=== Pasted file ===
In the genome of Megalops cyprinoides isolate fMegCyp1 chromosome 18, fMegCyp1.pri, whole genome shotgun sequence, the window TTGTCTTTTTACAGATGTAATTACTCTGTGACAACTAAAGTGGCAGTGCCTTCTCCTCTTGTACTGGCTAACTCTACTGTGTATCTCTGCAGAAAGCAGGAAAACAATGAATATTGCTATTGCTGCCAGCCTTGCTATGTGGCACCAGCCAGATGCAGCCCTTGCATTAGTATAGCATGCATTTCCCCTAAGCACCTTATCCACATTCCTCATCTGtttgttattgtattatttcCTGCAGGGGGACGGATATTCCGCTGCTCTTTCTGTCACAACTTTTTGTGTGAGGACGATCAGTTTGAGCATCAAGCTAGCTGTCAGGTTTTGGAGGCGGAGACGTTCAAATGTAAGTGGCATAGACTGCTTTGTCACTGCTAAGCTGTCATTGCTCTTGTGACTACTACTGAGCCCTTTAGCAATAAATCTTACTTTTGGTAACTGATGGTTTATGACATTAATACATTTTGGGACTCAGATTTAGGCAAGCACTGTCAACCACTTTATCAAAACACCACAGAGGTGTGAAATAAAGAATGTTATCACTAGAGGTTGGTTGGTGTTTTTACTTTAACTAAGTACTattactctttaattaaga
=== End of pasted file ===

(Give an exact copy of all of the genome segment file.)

In the genome of Megalops cyprinoides isolate fMegCyp1 chromosome 18, fMegCyp1.pri, whole genome shotgun sequence, the window TTGTCTTTTTACAGATGTAATTACTCTGTGACAACTAAAGTGGCAGTGCCTTCTCCTCTTGTACTGGCTAACTCTACTGTGTATCTCTGCAGAAAGCAGGAAAACAATGAATATTGCTATTGCTGCCAGCCTTGCTATGTGGCACCAGCCAGATGCAGCCCTTGCATTAGTATAGCATGCATTTCCCCTAAGCACCTTATCCACATTCCTCATCTGtttgttattgtattatttcCTGCAGGGGGACGGATATTCCGCTGCTCTTTCTGTCACAACTTTTTGTGTGAGGACGATCAGTTTGAGCATCAAGCTAGCTGTCAGGTTTTGGAGGCGGAGACGTTCAAATGTAAGTGGCATAGACTGCTTTGTCACTGCTAAGCTGTCATTGCTCTTGTGACTACTACTGAGCCCTTTAGCAATAAATCTTACTTTTGGTAACTGATGGTTTATGACATTAATACATTTTGGGACTCAGATTTAGGCAAGCACTGTCAACCACTTTATCAAAACACCACAGAGGTGTGAAATAAAGAATGTTATCACTAGAGGTTGGTTGGTGTTTTTACTTTAACTAAGTACTattactctttaattaaga